want to know a secret? gardeners are optimists. honest, scouts honor. think about it for a minute; we put teeny, tiny little seeds into large dirt plots and assume plants will emerge. as if that wasn't crazy enough, we nurture those plants with the expectations of picking fruits and vegetables to feed ourselves. in those terms, it almost sounds as if gardeners are a little on the crazy side. and truth be told, we are. who else but a dedicated gardener would go outside while the temperatures are just barely above freezing to plant peas and greens?
by now, you must be wondering what gardening has to do with a winter pick-me-up of cranberry-orange coffee cake. it actually has nothing to do with actual gardening but it does lead back to the gardeners themselves. each january, the master gardeners of davidson county, tennessee, begin the annual 14 week training class. every thursday evening, the new interns attend a lecture related to gardening and a few of the certified members, like myself, are on hand for mentoring, answering questions and offering support. we also provide refreshments and snacks. they quickly learn that i am known as "the cake lady from the demo garden." it could be worse, i suppose.
with a schedule of lectures lasting 14 weeks, finding a new(or different) recipe for each week is a challenge. oddly enough, chocolate by itself, does not go over well. if it is a ribbon or a handful of chips, okay; but just chocolate, not so much. having a few good base recipes and a well stocked larder make all of the difference. the recipe for the cake in the photos can easily be manipulated to use different fruits with the same level of success as the cranberries. it is the perfect "go to" recipe for someone who bakes frequently and tires of making the same thing again and again.
simple manipulations, such as swapping lemon zest for the orange or blueberries for the cranberries will still yield a beautiful cake even if the fruit is frozen. for the more daring, shred some zucchini and carrots, toss in a generous helping of walnuts and a bit of cinnamon. this cake is also the perfect solution for using that last, over ripe banana or that lonely apple resting in the bottom of the basket. whichever route you take, this versatile recipe is sure to produce a well deserved pick-me-up to brighten a dreary winter day.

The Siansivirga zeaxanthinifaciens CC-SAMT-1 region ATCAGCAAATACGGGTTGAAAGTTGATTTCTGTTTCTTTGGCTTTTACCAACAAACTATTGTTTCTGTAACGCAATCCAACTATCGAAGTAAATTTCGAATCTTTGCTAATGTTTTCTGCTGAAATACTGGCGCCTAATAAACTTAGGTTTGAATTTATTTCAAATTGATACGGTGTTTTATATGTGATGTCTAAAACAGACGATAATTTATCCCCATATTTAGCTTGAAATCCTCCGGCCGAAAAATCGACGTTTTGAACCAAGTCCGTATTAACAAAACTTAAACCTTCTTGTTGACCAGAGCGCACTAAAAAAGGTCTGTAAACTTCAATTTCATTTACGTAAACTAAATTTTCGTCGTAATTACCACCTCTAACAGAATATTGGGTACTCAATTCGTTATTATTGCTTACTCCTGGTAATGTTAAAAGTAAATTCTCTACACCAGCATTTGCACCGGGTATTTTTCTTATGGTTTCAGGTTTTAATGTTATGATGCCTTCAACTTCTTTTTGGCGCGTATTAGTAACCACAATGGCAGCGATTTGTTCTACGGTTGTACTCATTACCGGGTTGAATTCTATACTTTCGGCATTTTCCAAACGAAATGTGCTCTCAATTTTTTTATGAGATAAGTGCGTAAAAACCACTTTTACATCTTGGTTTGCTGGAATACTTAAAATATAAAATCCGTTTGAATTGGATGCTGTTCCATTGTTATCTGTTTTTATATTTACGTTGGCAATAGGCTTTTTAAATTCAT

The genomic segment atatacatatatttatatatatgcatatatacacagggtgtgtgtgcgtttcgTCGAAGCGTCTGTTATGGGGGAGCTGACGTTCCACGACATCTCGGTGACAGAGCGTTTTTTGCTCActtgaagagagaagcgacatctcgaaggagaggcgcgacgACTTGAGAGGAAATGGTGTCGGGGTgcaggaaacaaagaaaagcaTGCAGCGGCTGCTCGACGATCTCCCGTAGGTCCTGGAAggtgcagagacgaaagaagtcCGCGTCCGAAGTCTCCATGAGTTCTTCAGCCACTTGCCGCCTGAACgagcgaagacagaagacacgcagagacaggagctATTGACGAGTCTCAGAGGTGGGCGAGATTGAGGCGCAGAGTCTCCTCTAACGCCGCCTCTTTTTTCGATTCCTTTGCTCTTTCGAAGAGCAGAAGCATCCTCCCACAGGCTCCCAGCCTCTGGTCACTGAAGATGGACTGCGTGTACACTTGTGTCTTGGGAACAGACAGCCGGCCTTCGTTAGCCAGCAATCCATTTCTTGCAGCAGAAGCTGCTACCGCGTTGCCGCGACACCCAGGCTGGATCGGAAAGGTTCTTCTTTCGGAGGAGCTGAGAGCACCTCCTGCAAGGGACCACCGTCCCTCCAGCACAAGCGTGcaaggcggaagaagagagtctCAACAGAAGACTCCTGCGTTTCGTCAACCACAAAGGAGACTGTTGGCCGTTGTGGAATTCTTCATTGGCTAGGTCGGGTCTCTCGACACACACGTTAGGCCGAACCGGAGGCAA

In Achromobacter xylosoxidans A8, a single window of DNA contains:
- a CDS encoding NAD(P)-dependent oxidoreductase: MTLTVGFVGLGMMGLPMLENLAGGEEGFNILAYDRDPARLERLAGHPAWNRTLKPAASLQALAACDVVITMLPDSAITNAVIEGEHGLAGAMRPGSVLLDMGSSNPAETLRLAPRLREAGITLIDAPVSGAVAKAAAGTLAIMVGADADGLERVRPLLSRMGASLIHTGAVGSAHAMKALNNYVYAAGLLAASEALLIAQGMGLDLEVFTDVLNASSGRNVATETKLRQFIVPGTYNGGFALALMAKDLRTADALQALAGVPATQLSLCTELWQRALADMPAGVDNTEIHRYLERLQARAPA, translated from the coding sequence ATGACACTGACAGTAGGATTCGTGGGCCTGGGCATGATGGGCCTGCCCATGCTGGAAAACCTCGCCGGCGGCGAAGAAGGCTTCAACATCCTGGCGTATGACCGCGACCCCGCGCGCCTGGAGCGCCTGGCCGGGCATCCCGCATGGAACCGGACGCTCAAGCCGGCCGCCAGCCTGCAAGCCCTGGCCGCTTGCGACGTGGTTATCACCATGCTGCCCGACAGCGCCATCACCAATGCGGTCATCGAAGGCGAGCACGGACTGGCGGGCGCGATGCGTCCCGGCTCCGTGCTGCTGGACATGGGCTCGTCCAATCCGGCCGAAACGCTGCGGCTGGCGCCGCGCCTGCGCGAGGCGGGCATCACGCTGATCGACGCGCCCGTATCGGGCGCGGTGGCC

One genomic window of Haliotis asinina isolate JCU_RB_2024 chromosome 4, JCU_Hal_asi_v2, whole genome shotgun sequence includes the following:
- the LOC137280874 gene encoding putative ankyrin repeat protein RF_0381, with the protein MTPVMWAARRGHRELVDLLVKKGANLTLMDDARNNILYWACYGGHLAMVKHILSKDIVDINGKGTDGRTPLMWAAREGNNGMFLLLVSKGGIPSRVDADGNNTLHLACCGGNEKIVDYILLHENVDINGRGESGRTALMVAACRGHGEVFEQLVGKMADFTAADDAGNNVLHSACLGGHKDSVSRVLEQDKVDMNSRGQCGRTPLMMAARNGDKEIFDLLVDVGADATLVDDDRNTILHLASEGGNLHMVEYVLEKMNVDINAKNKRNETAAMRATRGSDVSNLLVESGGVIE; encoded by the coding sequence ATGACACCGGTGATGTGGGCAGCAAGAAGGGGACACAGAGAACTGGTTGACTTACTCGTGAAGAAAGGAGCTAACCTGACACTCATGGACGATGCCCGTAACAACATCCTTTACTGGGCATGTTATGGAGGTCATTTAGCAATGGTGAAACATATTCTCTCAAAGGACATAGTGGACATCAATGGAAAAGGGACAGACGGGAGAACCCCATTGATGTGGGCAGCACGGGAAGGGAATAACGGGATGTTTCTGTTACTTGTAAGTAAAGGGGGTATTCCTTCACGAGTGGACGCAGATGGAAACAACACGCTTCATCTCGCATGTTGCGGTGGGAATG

cranberry-orange coffee cake
makes 1 (10") tube cake serving about 16
1/2 cup unbleached all purpose flour
1/2 cup rolled oats
1/3 cup dark brown sugar
1/2 teaspoon ground cinnamon
1/8 teaspoon baking soda
4 tablespoons unsalted butter, cold and cut into small cubes
1 cup fresh cranberries (can be frozen-do not thaw!)
12 tablespoons (6 ounces) unsalted butter, softened
2 cups granulated sugar
1/2 teaspoon salt
zest of 1 orange
3 cups all purpose flour
1 tablespoon baking powder
3/4 cup buttermilk
1/4 cup cinnamon sugar (3 1/2 tablespoons sugar, 1 1/2 teaspoons cinnamon)
to make the crumb topping, place the flour, oats, brown sugar, cinnamon and baking soda into the bowl of a food processor. pulse a few times to combine. sprinkle the butter cubes over the top of the mixture and pulse to cut it together. continue to process the mixture until it begins to clump. dump the mixture out of the bowl and set it aside.
preheat the oven to 350. grease and flour the tube pan and set it aside. place the cranberries into the processor bowl and pulse to coarsely chop them. if they are frozen, do not thaw them or they will streak the cake batter so be sure to keep the chopped berries in the freezer until needed.
to make the batter, place the butter, sugar, salt and orange zest into the processor bowl and process until smooth. with the motor running, add the eggs, one at a time and process until mixed. scrape the bowl and pulse a few times to be sure it is combined. dump the batter into a large mixing bowl; the rest of the recipe is combined by hand with a rubber spatula or a large wooden spoon.
place the flour and baking powder into a sifter or a mesh strainer and sift it over the batter. sprinkle the cranberries over the top of the flour. fold the mixture a few times to coat the berries with the flour and to begin incorporating them. sprinkle the buttermilk over the batter and fold it together. carefully place half of the batter into the prepared pan and spread it out so there are not huge gaps and vacant areas-it does not need to be perfectly level. sprinkle the cinnamon sugar over the batter in the pan and top it with the remaining batter. sprinkle the crumb topping evenly over the cake and bake until a pick inserted comes out clean, about 1 hour. cool the cake in the pan for 20 minutes and then remove it from the pan and allow it to cool completely on a rack.
the cake is best cut when completely cool. to store, keep it covered in a cake container at room temperature up to 2 days. to store in the freezer for up to a month, cut and wrap slices well in plastic and place them in a plastic container or bag before freezing. thaw the slices, still wrapped in plastic, at room temperature.